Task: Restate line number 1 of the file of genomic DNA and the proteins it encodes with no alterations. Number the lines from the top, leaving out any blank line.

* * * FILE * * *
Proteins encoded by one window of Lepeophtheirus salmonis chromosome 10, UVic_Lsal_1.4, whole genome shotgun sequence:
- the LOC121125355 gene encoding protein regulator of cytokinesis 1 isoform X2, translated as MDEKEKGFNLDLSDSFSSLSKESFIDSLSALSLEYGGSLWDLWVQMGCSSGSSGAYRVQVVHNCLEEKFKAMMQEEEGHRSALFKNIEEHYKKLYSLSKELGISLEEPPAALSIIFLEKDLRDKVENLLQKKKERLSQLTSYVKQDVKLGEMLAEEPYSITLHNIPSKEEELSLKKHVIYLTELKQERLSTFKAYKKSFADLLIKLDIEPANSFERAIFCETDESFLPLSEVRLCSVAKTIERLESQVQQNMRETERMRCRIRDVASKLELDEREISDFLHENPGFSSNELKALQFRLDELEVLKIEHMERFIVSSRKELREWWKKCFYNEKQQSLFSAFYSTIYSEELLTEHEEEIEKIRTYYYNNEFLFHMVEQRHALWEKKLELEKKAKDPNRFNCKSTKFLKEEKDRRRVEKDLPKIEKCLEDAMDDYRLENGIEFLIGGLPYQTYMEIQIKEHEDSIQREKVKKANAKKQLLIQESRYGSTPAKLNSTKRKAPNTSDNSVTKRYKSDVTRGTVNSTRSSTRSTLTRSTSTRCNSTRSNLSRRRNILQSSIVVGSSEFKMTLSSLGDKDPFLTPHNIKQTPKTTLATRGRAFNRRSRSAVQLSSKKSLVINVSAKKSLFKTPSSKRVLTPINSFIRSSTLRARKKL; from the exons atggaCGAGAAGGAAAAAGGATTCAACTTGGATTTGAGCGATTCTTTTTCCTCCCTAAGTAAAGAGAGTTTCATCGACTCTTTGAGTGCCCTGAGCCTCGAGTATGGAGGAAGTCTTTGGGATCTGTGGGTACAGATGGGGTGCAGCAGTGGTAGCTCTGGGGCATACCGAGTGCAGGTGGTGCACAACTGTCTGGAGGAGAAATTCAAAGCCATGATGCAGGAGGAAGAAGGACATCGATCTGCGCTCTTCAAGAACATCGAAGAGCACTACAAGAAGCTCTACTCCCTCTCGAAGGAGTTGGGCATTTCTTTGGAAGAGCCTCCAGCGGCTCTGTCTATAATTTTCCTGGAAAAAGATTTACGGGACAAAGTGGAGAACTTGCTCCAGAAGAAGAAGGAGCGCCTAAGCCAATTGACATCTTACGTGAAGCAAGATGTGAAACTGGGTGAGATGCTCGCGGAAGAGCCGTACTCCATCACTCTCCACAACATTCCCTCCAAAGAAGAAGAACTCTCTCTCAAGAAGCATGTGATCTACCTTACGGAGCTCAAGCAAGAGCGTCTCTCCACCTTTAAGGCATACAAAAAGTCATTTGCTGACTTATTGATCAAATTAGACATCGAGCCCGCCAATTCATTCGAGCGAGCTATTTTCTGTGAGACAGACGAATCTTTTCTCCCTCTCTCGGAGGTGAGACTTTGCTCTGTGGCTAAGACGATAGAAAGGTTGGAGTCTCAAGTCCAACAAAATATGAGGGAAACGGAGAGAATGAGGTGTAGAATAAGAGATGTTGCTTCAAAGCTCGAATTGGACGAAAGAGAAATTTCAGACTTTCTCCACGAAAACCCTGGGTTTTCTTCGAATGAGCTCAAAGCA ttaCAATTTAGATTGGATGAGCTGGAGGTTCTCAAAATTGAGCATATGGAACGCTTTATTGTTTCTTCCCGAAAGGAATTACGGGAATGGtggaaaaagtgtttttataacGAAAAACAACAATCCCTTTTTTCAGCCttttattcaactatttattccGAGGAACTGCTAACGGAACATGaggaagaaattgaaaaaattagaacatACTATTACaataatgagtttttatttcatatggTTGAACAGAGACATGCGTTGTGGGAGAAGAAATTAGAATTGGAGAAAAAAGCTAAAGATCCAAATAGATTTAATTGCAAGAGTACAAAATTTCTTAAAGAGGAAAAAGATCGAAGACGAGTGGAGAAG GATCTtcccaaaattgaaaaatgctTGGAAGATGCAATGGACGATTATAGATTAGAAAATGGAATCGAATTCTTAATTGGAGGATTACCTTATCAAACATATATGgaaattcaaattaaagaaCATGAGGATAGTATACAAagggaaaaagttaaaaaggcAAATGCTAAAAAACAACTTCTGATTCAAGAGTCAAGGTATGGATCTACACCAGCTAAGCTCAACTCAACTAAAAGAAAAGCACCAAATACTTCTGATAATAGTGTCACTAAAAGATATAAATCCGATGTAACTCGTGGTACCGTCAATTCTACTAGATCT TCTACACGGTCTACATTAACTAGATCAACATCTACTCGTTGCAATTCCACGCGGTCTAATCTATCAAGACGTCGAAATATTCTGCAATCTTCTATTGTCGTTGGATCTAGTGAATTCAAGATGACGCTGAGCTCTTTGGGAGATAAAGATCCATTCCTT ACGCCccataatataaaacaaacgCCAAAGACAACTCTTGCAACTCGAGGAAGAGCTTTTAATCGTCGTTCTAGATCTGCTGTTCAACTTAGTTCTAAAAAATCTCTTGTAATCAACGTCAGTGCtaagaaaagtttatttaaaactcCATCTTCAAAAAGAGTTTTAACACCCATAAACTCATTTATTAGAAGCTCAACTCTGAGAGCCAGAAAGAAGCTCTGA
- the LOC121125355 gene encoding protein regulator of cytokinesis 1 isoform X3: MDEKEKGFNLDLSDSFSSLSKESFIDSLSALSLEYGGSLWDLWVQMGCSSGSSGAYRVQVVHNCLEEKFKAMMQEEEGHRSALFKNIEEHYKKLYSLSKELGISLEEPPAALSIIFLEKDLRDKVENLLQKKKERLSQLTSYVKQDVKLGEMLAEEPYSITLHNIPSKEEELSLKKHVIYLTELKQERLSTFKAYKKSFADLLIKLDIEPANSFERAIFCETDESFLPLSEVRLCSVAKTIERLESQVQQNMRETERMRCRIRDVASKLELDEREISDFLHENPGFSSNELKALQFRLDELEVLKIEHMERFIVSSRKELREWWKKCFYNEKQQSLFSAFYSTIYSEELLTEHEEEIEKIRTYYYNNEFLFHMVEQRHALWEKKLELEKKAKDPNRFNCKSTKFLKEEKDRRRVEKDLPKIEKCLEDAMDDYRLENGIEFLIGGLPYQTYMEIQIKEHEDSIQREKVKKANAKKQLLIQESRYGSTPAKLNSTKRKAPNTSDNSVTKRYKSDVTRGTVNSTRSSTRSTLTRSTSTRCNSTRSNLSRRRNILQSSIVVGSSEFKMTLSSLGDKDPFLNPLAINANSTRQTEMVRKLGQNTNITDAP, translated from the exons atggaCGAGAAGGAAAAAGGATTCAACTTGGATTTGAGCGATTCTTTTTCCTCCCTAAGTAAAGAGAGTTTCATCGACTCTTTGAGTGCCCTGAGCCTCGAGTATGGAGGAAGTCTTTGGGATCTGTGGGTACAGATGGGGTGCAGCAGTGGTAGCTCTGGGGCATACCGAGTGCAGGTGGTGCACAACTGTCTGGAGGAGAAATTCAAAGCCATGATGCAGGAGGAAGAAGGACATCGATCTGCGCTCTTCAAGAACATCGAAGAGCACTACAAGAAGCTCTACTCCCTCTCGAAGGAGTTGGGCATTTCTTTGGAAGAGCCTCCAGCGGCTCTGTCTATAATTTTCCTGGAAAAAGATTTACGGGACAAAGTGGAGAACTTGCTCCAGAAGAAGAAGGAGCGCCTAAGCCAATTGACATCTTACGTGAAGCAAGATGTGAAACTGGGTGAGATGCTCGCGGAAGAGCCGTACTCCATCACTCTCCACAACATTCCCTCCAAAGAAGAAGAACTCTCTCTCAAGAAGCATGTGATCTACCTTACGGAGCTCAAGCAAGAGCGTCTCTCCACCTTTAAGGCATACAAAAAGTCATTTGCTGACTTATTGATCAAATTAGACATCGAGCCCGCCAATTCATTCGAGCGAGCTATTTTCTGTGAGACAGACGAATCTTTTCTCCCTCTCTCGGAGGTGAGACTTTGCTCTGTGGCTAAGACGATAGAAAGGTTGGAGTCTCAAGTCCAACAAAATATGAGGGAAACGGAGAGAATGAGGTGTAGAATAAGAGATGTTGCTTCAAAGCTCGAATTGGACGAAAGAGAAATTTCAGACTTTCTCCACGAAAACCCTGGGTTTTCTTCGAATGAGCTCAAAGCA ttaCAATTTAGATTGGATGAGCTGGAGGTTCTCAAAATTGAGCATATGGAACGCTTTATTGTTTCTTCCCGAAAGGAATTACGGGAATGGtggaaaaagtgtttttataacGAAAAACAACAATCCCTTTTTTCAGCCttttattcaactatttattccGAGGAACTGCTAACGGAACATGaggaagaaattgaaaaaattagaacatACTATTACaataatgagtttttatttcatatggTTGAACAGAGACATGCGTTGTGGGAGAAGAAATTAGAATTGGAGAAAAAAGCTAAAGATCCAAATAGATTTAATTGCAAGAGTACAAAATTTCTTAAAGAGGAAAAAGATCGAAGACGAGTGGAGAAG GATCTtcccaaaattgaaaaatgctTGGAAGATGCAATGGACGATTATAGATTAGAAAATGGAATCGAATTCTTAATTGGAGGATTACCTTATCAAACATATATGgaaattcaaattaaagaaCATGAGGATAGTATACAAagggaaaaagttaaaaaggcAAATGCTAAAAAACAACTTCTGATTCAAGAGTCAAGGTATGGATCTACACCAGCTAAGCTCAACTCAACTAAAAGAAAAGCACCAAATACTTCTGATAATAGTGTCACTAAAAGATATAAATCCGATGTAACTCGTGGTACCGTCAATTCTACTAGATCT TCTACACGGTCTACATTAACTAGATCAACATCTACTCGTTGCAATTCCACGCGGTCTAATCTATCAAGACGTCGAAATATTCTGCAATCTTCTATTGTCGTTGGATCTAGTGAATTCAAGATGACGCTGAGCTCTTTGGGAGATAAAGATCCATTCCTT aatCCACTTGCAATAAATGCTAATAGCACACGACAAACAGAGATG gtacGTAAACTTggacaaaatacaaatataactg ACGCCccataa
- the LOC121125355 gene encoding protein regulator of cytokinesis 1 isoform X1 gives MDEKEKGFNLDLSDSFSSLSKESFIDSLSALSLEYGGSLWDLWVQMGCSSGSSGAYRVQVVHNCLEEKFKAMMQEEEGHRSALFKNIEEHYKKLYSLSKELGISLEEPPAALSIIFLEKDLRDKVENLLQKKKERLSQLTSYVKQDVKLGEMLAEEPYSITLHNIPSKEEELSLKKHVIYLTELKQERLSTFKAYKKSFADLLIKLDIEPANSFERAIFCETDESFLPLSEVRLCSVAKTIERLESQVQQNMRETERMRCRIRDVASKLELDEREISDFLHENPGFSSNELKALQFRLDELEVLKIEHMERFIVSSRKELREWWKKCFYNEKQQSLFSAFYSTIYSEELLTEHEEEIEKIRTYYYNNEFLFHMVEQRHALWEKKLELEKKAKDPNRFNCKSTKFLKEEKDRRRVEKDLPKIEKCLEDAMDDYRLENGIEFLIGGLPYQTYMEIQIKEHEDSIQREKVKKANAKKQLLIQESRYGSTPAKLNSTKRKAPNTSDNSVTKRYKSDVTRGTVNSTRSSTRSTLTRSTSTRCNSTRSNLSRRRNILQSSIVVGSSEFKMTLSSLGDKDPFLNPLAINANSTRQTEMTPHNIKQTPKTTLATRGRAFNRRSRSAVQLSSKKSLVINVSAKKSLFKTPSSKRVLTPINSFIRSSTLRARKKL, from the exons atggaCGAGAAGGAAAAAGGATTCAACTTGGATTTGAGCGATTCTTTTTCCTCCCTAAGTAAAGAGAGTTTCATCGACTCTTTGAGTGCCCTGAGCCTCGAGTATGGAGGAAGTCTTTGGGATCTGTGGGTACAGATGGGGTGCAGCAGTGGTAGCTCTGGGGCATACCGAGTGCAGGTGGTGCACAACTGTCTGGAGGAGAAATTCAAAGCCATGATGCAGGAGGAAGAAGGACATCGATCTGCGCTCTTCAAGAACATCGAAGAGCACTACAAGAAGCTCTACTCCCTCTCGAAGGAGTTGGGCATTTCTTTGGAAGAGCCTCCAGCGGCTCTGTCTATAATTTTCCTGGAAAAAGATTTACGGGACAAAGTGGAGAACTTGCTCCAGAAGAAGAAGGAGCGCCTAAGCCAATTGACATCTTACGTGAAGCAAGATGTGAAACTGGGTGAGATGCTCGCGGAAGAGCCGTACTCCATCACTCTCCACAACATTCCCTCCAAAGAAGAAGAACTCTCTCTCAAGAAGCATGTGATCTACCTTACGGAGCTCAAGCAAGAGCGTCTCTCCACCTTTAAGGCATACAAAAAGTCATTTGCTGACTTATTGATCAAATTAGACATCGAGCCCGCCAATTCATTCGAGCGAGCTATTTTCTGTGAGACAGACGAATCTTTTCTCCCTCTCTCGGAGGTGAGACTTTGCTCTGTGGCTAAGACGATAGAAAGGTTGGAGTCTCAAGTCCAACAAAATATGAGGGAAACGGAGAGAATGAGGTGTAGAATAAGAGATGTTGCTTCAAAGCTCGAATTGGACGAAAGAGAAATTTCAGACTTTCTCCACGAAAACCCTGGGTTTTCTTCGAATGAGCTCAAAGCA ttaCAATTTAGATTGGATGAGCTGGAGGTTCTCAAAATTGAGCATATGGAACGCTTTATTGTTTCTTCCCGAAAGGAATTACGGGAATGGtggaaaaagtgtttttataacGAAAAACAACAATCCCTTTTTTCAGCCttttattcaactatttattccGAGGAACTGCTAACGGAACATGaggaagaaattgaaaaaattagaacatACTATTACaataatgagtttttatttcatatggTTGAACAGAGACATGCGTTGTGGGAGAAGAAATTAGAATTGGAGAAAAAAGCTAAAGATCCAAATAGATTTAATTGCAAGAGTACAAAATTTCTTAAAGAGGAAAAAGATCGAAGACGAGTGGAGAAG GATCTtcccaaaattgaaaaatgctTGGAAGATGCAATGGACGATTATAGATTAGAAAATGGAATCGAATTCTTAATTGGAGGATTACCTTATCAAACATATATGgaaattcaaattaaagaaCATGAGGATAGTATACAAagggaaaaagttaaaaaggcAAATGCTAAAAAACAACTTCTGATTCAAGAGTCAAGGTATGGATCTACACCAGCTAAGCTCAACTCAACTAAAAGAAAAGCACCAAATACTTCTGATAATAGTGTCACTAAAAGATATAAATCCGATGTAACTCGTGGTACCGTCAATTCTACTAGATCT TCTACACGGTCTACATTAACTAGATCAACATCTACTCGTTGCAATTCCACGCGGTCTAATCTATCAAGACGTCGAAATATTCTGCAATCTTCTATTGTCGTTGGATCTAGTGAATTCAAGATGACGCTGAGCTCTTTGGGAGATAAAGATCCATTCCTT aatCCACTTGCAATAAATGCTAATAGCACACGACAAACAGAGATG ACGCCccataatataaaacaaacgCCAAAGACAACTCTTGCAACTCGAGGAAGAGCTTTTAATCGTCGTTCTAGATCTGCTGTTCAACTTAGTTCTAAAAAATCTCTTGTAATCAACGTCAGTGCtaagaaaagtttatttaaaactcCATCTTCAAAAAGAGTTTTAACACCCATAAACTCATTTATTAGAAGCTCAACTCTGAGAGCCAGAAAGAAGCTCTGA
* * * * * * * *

Proteins encoded by one window of Lepeophtheirus salmonis chromosome 10, UVic_Lsal_1.4, whole genome shotgun sequence: